With the final master plan for the Central Delaware Waterfront introduced, the development agency in charge of the corridor said it expects to solicit proposals this winter for the operation of water taxis and hopefully have limited service up and running next summer.

The taxis are among several improvements planned for along Delaware River, including public parks and connecting streets to the neighboring communities by making them more pedestrian-friendly. The water taxis are one of the most immediate projects, officials said.

“Adding a coastline water shuttle system would complement [Delaware River Port Authority’s ferry] and would move people along the coastline to certain important points,” said Joe Forkin, vice president of operations and development for Delaware River Waterfront Corp. “This is another way to get onto the water and enjoy the water.”

Forkin said DRWC has purchased three vehicles, which can each carry up to 26 passengers. Initial stops would likely include Penn’s Landing Marina near the Hyatt Hotel, the Great Plaza, Festival Pier and possibly SugarHouse Casino, which opened last year. The system could eventually feature as many as 11 stops, according to the plan.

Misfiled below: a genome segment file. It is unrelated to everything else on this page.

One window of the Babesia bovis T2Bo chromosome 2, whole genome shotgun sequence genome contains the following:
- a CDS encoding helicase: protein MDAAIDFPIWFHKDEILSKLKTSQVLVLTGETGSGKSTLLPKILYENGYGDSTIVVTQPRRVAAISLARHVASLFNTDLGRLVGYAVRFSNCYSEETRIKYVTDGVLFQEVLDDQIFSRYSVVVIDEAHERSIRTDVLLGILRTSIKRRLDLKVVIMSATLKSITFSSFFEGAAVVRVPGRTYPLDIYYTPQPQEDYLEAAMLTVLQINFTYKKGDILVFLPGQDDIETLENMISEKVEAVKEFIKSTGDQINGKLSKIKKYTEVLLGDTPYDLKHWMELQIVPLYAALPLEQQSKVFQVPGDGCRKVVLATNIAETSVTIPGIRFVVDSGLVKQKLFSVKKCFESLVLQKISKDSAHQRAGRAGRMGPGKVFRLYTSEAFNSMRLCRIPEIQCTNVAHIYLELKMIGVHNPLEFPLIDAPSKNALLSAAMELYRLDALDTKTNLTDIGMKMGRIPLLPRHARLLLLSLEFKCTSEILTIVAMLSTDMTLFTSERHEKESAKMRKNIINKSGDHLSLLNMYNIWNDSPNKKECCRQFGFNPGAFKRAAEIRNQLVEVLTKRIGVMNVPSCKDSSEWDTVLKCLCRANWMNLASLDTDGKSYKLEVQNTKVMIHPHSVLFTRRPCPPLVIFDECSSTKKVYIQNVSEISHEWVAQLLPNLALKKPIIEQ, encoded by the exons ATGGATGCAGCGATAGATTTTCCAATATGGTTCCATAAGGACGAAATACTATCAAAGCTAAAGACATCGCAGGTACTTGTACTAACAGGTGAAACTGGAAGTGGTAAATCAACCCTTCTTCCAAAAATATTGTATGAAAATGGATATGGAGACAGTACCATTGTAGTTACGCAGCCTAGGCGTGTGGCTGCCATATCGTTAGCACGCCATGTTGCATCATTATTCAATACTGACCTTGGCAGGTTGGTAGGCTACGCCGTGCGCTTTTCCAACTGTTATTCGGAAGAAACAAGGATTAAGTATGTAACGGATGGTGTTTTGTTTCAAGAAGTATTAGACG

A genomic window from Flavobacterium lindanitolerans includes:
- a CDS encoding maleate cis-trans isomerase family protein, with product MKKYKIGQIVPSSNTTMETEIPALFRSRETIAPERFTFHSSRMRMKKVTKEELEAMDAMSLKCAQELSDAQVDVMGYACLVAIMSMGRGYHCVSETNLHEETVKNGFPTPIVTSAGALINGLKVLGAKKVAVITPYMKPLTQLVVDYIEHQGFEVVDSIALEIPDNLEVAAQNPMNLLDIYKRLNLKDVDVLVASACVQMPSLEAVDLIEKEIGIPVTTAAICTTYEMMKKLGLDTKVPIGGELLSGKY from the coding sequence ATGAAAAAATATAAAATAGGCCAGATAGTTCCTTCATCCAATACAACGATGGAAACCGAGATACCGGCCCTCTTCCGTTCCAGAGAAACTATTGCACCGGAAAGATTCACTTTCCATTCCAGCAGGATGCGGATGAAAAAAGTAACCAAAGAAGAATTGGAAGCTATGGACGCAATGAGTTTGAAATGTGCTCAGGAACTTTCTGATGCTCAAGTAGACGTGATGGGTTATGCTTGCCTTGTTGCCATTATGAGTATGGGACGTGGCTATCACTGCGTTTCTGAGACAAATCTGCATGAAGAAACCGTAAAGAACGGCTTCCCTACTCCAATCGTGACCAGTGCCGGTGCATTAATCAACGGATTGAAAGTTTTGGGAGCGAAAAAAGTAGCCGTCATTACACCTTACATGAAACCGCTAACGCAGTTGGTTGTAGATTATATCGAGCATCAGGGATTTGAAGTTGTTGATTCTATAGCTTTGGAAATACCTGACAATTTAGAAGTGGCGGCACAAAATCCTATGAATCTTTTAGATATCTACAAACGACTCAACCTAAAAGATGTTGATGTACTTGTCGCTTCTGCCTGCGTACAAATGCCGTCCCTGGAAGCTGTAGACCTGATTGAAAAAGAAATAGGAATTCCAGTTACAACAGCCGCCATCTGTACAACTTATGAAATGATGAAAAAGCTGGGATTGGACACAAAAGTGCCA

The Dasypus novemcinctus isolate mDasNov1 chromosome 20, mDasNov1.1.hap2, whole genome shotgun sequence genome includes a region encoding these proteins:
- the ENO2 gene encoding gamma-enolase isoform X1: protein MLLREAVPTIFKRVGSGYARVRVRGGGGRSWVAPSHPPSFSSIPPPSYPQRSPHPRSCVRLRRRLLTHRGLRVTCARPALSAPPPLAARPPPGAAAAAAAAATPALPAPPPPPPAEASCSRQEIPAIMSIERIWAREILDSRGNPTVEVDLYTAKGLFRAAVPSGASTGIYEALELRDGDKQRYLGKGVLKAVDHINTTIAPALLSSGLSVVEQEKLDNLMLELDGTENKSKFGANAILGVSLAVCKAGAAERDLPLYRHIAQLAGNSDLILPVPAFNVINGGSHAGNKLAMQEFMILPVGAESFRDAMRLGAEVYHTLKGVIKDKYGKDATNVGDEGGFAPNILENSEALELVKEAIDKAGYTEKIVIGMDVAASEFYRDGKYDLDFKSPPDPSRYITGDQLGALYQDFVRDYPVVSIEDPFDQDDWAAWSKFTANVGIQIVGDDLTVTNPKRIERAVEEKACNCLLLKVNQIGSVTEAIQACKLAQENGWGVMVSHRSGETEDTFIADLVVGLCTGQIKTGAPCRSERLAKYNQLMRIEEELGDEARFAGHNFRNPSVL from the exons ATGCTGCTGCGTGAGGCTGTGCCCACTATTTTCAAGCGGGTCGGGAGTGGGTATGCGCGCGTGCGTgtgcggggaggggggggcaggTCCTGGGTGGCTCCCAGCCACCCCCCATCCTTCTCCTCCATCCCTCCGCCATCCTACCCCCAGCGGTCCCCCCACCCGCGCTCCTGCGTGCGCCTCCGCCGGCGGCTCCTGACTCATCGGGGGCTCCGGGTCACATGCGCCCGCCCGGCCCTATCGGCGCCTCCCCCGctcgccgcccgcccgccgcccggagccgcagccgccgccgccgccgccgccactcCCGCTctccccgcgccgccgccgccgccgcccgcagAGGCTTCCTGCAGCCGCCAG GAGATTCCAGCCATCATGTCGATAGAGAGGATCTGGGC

The Philadelphia system would be more of a transit option for commuters traveling to Camden or other points near the river than a tourist draw, Forkin said.

Chicago Water Taxi had a record number of passengers in 2010 and expects to surpass that this year.

“It’s all about the more stops the better. You want to make it more accessible to the public,” said Andrew Sargis, operations manager for Chicago Water Taxi, a subsidiary of Wendella Boats.

DRWC’s plan still needs final approval from the U.S. Coast Guard and the Pennsylvania Department of Environmental Protection.

More attractions needed



While the waterfront is still underdeveloped, Forkin said he thinks there will enough demand for the taxis, especially if they can reach an agreement with the Delaware River Port Authority to connect passengers to the ferry for one fare.



“I think ultimately there will be as the plan builds out and that’s why we’re proposing limited service next season to test the waters,” he said.



Full service could be in place by 2013, he said.



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